LLC, 3 members, 1 wants out


2

I am a member of an LLC along with two others. We each own 33% of the company and have invested very little.

One of the three members has expressed interest in cashing out, severing all ties to the company, and signing over their 33.3% share.

When this takes place, I am wondering if this member can sign their share over to ONE of the remaining two members exclusively (making it a 66/33 split), or must their share be folded evenly back into the company (making it 50/50 between the remaining two)? What sort of rights does this person have when deciding what to do with their 33%?

LLC Legal

asked Jan 11 '12 at 17:16
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Rachel557
11 points

3 Answers


4

No one can answer your Q (from the legal perspective) because you have not provided sufficient information. The two critical questions are:

  1. What does the Operating Agreement say about transfer of members' ownership interests?
  2. If the OA does not address this issue, or if there is no OA, then what does applicable state law say about this issue?

Disclaimer: This information does not constitute legal advice and does not establish an attorney-client relationship.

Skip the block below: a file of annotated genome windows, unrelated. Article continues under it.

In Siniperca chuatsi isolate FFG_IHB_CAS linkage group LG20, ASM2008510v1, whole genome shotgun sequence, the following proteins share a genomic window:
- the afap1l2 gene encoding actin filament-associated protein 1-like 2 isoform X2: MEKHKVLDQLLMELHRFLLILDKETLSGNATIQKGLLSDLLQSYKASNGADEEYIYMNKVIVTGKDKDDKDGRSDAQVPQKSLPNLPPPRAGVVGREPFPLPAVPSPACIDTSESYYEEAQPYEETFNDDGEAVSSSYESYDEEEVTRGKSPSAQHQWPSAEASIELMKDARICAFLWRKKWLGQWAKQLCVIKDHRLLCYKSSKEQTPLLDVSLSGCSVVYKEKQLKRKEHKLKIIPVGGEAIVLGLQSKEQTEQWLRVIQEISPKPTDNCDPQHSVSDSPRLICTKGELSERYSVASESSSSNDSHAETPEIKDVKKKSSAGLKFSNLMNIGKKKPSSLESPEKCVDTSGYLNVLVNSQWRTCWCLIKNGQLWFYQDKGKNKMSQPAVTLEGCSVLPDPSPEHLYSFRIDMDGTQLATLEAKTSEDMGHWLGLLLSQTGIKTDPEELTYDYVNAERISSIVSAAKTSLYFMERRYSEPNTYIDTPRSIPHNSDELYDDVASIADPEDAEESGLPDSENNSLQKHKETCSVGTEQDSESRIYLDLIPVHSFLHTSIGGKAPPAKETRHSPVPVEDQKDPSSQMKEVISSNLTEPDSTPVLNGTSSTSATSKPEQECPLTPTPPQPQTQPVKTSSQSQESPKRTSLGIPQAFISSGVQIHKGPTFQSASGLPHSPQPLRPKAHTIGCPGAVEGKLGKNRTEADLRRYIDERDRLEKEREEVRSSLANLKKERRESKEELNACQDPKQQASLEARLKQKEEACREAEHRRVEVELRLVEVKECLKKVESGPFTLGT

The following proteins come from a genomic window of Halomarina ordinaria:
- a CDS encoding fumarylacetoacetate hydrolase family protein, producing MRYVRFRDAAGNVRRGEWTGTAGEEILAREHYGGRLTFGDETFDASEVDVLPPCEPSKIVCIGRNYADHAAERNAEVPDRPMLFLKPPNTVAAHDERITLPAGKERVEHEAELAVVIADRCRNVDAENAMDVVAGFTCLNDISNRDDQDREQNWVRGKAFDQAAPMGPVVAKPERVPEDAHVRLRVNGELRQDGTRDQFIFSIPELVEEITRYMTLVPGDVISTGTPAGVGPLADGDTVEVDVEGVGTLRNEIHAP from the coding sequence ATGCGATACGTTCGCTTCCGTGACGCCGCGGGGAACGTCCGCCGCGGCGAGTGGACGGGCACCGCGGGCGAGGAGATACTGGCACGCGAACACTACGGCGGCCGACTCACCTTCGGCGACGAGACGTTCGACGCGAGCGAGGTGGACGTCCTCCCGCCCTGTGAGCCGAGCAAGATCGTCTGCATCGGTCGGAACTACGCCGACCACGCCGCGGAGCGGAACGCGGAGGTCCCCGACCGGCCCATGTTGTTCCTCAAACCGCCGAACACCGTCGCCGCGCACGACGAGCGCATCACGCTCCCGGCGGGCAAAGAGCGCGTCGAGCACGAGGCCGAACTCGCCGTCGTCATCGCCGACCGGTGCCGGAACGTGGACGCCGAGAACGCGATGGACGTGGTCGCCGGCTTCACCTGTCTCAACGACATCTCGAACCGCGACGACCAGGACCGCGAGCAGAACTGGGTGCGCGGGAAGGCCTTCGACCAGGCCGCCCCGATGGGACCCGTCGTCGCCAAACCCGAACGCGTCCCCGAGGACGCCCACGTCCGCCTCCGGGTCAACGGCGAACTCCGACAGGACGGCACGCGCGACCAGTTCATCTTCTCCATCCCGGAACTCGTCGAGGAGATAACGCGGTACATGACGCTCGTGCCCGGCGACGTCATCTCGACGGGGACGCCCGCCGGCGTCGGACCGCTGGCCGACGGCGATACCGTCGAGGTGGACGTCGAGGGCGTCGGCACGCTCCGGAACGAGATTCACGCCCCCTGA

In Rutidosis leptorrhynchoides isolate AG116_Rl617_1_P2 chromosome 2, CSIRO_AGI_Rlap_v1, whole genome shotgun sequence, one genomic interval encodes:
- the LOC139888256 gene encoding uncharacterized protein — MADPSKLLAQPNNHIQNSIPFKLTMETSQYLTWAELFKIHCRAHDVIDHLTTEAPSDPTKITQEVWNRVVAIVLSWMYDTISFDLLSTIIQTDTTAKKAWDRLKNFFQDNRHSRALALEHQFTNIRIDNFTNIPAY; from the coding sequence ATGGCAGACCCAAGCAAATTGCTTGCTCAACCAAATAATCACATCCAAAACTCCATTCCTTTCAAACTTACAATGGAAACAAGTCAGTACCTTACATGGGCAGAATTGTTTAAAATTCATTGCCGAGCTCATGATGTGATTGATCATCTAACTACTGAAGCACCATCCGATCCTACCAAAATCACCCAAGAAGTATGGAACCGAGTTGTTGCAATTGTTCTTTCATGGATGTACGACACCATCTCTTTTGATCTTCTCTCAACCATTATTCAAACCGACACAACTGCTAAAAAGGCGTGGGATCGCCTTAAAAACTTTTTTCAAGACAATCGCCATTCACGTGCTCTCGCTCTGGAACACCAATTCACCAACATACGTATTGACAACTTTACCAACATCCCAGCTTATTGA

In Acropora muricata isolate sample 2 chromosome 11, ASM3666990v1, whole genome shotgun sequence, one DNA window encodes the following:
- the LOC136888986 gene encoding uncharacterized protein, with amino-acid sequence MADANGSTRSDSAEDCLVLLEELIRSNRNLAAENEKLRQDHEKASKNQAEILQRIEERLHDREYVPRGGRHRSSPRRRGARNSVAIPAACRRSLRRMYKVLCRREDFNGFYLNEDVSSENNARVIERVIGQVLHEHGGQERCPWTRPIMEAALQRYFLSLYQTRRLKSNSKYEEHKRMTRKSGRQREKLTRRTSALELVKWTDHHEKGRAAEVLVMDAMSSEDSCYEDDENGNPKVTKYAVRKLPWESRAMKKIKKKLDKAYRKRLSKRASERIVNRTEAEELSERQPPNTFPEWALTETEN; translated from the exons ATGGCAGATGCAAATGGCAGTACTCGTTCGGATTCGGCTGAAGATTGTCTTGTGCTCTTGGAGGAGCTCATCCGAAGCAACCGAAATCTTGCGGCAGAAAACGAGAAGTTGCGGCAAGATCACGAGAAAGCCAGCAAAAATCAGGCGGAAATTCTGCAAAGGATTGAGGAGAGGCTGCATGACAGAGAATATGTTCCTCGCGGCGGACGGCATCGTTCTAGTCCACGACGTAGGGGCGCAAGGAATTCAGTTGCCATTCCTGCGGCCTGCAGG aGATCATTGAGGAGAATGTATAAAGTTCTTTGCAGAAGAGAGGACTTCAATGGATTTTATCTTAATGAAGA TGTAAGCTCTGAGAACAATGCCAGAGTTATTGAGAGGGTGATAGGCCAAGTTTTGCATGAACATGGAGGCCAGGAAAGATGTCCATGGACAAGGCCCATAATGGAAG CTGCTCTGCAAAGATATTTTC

answered Jan 12 '12 at 06:42
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Dana Shultz
6,015 points

1

They have all the right. They OWN their share. They can sell it to a third party. Unless you have contracts in place for this situation, in which case you should know.

So, normally, they would sell the shares to other people.

answered Jan 11 '12 at 20:49
Blank
Net Tecture
11 points

1

The basic process here is that you have to reach a fair/agreed upon valuation of the company.

For round-number purposes, let's say the company is valued at $99,000.

Each person therefore owns a stock allocation that has a value of $33,000. Like almost any other asset, the owner of those shares can sell them to anybody in whatever manner they like. The could even sell them for $20,000, or $50,000, provided they had someone willing (or only able to) give them those values for their shares. They could sell some shares to one person, and another set of shares to another person, in equal or non-equal proportions.

Most company partnerships in this regard will have put bylaws into place that discuss what can or cannot be done with stock in a situation like this. You generally can't TOTALLY control what can be done, but you can usually have a "right of first refusal" in place, where the other existing stock holders have first preference to buy the shares, should an existing shareholder opt to sell their shares.

answered Jan 12 '12 at 05:58
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Brian Karas
3,407 points

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